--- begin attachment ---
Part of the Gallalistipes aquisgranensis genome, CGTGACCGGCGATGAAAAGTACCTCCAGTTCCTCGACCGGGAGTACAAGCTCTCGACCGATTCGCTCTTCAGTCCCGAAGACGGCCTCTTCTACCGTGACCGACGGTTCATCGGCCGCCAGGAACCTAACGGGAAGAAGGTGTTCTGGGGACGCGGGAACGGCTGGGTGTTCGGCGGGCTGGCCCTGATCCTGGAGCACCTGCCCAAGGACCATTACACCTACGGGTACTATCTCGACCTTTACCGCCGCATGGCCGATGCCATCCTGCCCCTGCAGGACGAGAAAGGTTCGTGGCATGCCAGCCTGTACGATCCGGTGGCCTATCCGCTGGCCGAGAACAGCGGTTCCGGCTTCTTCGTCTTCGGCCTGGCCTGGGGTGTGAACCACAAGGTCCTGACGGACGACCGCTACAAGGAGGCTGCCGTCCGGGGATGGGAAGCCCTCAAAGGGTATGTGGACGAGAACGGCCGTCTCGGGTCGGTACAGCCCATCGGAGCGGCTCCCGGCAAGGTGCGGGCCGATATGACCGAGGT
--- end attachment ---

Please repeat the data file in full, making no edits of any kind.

Part of the Gallalistipes aquisgranensis genome, CGTGACCGGCGATGAAAAGTACCTCCAGTTCCTCGACCGGGAGTACAAGCTCTCGACCGATTCGCTCTTCAGTCCCGAAGACGGCCTCTTCTACCGTGACCGACGGTTCATCGGCCGCCAGGAACCTAACGGGAAGAAGGTGTTCTGGGGACGCGGGAACGGCTGGGTGTTCGGCGGGCTGGCCCTGATCCTGGAGCACCTGCCCAAGGACCATTACACCTACGGGTACTATCTCGACCTTTACCGCCGCATGGCCGATGCCATCCTGCCCCTGCAGGACGAGAAAGGTTCGTGGCATGCCAGCCTGTACGATCCGGTGGCCTATCCGCTGGCCGAGAACAGCGGTTCCGGCTTCTTCGTCTTCGGCCTGGCCTGGGGTGTGAACCACAAGGTCCTGACGGACGACCGCTACAAGGAGGCTGCCGTCCGGGGATGGGAAGCCCTCAAAGGGTATGTGGACGAGAACGGCCGTCTCGGGTCGGTACAGCCCATCGGAGCGGCTCCCGGCAAGGTGCGGGCCGATATGACCGAGGT